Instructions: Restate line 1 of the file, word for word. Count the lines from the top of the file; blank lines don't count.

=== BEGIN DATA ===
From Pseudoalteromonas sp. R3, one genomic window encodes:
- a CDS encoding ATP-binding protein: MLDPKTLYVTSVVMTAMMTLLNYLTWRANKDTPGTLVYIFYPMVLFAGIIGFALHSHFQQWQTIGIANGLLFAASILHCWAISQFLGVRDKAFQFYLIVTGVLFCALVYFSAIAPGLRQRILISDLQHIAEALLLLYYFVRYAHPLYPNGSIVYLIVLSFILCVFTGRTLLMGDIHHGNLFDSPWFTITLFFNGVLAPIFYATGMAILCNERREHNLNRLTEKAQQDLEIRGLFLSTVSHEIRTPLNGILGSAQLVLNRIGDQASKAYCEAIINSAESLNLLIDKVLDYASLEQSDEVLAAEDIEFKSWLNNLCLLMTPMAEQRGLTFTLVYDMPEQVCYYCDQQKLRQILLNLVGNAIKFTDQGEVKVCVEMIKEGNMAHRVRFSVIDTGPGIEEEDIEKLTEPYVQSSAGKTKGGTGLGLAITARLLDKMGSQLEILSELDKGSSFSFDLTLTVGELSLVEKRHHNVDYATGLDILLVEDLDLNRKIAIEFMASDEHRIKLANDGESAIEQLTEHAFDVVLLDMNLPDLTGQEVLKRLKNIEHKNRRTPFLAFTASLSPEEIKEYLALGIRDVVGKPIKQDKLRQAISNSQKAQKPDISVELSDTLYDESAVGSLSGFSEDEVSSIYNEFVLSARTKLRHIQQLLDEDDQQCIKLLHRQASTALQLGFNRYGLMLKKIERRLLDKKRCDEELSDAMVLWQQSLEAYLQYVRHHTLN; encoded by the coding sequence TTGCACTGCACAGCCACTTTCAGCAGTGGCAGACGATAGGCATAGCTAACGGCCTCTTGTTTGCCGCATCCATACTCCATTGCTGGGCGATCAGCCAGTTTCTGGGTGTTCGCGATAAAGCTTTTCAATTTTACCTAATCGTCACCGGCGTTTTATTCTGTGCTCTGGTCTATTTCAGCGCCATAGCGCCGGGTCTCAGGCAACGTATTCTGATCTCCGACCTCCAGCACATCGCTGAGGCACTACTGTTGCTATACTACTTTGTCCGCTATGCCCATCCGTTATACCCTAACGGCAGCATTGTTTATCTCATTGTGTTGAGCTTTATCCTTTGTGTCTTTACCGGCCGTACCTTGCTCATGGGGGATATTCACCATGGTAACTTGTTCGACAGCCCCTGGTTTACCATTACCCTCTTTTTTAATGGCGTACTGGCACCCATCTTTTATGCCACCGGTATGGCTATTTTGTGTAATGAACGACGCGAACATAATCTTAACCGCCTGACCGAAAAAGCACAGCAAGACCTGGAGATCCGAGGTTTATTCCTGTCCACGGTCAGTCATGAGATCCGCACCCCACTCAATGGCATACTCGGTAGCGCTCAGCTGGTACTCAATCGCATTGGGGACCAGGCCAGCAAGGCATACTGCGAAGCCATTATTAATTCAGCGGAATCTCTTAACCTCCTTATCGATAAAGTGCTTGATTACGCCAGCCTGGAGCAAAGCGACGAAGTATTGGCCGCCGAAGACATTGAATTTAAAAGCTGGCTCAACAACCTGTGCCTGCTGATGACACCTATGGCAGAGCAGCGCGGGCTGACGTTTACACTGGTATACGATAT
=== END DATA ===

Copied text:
From Pseudoalteromonas sp. R3, one genomic window encodes: